Cairo, Egypt Sunday, February 5, l995
I slept well and often. Got up about six times but slept like a baby in between. Susan is sick. No, really.
At 9 o'clock I called Dr. Swelim to arrange our tour or whatever. He's an expert on pyramids and seemed reluctant to do any Egypt 101 with us. Our request for more time in the Egyptian Museum didn't sit well with him. He felt that A&K knew best about how much time we should spend there and that any more would be overload. He offered us two hours of his time, just talking, for the princely sum of $150. We decided to pass which he understood. He suggested two books for us: Atlas of Ancient Egypt and The Rape of the Nile by Brian Fagin. We then called Abercrombie & Kent to see if they could arrange a half day tour of Coptic Cairo for tomorrow. No problem. They'll get back to us.
We headed downstairs where I hit the bank for some Egyptian pounds at LE 3.39/$1. A contingent of Arab businessmen were checking in dressed in galabias, turbans and briefcases. Cool!
We had breakfast by the window at Night and Day and headed for the Egyptian Museum. Susan was disappointed to find it so near so we walk up Talat Harb Streetto Talat Harb Square (actually a circle with a statue in the middle) then continue up Kasr el Nil. Half the shops seem to be tour or travel offices and the rest sell shoes. The streets are teeming with people and honking cars. The little black and white taxis (which we hear number 35,000) honk for right of way as well as to get the attention of American tourists to see if they want a ride. Quite a change from Rome where you can never find a cab.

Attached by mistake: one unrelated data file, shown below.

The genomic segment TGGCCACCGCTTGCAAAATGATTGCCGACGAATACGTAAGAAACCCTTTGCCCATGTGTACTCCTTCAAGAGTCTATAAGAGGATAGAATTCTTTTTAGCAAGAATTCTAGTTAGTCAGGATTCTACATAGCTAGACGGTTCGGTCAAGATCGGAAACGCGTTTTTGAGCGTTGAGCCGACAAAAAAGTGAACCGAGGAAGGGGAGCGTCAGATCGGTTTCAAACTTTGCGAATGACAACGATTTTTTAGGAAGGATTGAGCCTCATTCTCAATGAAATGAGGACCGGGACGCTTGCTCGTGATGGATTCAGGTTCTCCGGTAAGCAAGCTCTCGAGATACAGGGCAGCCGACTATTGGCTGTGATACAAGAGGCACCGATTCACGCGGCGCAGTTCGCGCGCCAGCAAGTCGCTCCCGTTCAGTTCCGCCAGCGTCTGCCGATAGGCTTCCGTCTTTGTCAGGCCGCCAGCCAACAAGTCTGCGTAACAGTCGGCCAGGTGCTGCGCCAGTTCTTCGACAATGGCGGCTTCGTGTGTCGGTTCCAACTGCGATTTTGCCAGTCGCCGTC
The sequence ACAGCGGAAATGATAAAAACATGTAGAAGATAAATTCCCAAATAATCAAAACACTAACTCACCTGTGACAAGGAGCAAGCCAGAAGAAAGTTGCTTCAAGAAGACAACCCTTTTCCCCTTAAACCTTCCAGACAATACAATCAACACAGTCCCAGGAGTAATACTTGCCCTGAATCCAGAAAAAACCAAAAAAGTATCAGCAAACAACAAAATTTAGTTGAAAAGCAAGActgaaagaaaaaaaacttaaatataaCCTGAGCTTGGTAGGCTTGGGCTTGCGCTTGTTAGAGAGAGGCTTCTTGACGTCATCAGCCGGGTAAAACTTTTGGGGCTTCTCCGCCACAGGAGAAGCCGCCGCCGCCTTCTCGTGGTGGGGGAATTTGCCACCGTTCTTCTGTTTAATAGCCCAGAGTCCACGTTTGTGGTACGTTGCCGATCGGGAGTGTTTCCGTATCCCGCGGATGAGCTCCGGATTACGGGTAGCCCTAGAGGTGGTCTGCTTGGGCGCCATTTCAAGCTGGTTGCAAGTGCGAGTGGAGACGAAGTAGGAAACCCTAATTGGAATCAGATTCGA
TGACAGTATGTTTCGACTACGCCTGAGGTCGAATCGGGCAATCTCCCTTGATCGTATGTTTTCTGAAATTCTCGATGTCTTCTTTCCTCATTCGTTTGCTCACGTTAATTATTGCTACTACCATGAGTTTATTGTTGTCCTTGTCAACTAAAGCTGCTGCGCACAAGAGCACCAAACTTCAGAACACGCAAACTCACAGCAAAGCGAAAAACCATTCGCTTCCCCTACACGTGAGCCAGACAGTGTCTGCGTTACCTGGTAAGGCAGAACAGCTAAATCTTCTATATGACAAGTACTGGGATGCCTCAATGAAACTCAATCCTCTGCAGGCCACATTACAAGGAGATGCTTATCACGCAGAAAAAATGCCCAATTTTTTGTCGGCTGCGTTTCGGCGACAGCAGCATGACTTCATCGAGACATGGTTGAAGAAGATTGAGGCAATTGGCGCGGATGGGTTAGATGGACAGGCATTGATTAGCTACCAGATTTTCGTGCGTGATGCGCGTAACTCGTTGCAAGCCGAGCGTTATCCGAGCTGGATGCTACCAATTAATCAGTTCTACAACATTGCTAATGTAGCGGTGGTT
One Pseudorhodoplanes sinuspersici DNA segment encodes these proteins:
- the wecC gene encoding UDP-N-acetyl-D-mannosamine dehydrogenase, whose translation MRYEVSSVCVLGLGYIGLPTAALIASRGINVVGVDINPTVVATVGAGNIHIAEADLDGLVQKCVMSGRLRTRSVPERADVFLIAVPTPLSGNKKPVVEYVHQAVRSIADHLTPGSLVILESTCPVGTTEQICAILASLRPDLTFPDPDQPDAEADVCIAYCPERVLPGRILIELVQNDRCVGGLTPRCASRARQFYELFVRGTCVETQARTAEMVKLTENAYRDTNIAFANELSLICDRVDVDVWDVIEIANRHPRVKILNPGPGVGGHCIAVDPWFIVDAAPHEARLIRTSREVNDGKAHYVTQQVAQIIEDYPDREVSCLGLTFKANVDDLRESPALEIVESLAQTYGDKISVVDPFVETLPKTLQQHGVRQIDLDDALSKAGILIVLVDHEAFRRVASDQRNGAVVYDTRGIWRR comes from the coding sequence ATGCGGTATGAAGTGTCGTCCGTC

A side street takes us past the Cairo stock exchange building and soldiers in sentry boxes with bayonets on their guns (and very sharp they look, too). If you walk on the sidewalk you have to ease by the bayonets.
We reverse direction and find ourselves back at Talat Harb Square and are attracted to Groppi with its large windows and red awnings. Inside is a mostly empty space with some pastries and confections displayed around the perimeter. Next door is the Groppi coffee house, apparently a landmark of some kind which has obviously seen better days. It's very spare but we order coffee. There's an extensive exchange with the waiter which obviously does not work out well because we end up with instant coffee for LE 4.5.
Then it's on to the Egyptian Museum. Susan is struggling so we sit in the front garden for a while in front of the sandstone building. Sphinxes and statues are sprinkled about. We decide on a short visit and buy two tickets for LE 10 apiece. Inside we stop at the gift shop for postcards and a street map of Cairo.
The main space is a huge stepped down atrium that is reminiscent of the Musee D'Orsay. Sarcophagi, statues, mummified animals, stelli...there's stuff everywhere. But if it's going to be a short visit it's King Tut for us. We head upstairs past about 10 people dressed in blue jumpsuits swabbing the floor. The motherlode is right at the top of the stairs and it is beyond imagining, not only in its beauty but in its quantity. All this is the single tomb of a minor king who died when he was 18. The thought of what has disappeared from other tombs numbs the mind.